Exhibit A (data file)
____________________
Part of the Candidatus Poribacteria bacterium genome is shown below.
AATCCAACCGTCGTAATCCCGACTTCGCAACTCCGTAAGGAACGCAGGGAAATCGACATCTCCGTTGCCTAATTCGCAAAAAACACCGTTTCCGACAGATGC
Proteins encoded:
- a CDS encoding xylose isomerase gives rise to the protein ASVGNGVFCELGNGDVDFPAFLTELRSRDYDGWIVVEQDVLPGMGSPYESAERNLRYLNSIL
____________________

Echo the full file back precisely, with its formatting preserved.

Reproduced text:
Part of the Candidatus Poribacteria bacterium genome is shown below.
AATCCAACCGTCGTAATCCCGACTTCGCAACTCCGTAAGGAACGCAGGGAAATCGACATCTCCGTTGCCTAATTCGCAAAAAACACCGTTTCCGACAGATGC
Proteins encoded:
- a CDS encoding xylose isomerase gives rise to the protein ASVGNGVFCELGNGDVDFPAFLTELRSRDYDGWIVVEQDVLPGMGSPYESAERNLRYLNSIL